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Unnaturally Aspirated
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Discussion Starter #1
I know I should really know this by now but here is something no one has ever really explained to me...

How come you can crank a stock turbo on a car to blow 30 psi and run say 11.90 and then put a larger turbo on and run the same or better ET with much less boost? (assuming you have the same injectors and they are adequate). Isn't 30 psi 30 psi no matter what turbo???
 

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Gone and almost forgotten
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You are correct, pressure is pressure. But in terms of making power in an engine, it's a function of pressure and volume.

The relationship isn't trivial but a general statement would be that increasing one, and leaving the other would help make more power.

So with the stock turbo, increasing the boost makes more power (to a point)

With a larger turbo, the volume of air (CFM) is increased hence you can make the SAME power but with less boost..... dunno

The theory is actually alot more complex than this but I think I got a close generalization....
 

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I might add ad could be wrong...

In theory, if you have an engine at sea level that has a displacement of say 5.0 litres this is at 14.7 psi air pressure. So, if you "force" another 14.7 psi into the engine (via turbo or supercharger) then you theoretially double the displacement. I am not sure if this is %100 correct though. That is why when you go into the mountains, you car is less powerfull, there isn't enough air pressure or "weight" to push the air in (on a naturally aspirated engine)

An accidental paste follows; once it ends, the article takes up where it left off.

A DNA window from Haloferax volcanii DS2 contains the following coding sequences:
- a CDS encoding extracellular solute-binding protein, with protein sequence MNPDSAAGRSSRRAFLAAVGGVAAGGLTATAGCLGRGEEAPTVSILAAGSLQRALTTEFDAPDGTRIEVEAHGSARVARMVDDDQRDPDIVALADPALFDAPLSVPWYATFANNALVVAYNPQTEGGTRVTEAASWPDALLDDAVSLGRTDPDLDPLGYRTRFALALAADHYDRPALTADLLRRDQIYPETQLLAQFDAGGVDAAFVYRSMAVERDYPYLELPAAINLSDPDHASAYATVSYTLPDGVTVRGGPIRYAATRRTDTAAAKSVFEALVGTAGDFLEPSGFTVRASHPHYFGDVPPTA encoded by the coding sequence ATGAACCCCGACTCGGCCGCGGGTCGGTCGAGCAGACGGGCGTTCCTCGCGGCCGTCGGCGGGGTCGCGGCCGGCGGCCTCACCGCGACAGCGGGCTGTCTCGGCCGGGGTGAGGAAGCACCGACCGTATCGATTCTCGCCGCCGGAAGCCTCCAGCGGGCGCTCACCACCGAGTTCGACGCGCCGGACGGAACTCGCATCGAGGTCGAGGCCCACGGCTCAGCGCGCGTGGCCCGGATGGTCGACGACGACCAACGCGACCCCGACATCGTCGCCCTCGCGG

So you would have a 10.0 litre engine. Even so, 7 psi can be had on almost any "stock" engine. So now, your honda civic is now a 2.25 litre engine.

A few months ago (2 or so) Hot Rod magazine did a comparison of turbo and supercharging. Even though the turbo setup created something like 800hp on a ford (WITHOUT intercooling) and the super made close to it, it was a comletely different power band..

Done rambling.

Bill
 

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this is a nice link that explains it well, I think. http://www.gnttype.org/techarea/turbo/turboflow.html

Note that air density is not always proportional to boost pressure as turbo efficiency affects the charge temperature. A small turbo and a larger turbo may produce the same boost in psi but the larger one, if more efficient, will heat the air during compression less than the smaller one. Therefore there are more molecules of air in its charge. (see my comments under madhat's "boost readings")

<small>[ October 24, 2003, 05:52 PM: Message edited by: Steve Wood ]</small>



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Yup, PV/T,that's where it's at.
Some turbos are just more efficient at it at different boost levels than others.
 

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Yes, what Steve said. (as usual) There is a calculator at the Dodge Stealth site that lets you find the density, for a combination of turbo boost plus intercooler. Turbo Calculator
It gives the density of the air, not just the pressure. The engine wants mass flow, the more mass of air, the more power. If the pressure goes up, but the temp goes up, too, then you may get LESS pounds of air, at MORE pressure. Higher boost, lower power. That's the "hot air" disadvantage. The calculator is fun, you can see that the IC is helping even if it is heat soaked, and only cools to, oh, 150 degrees.
 
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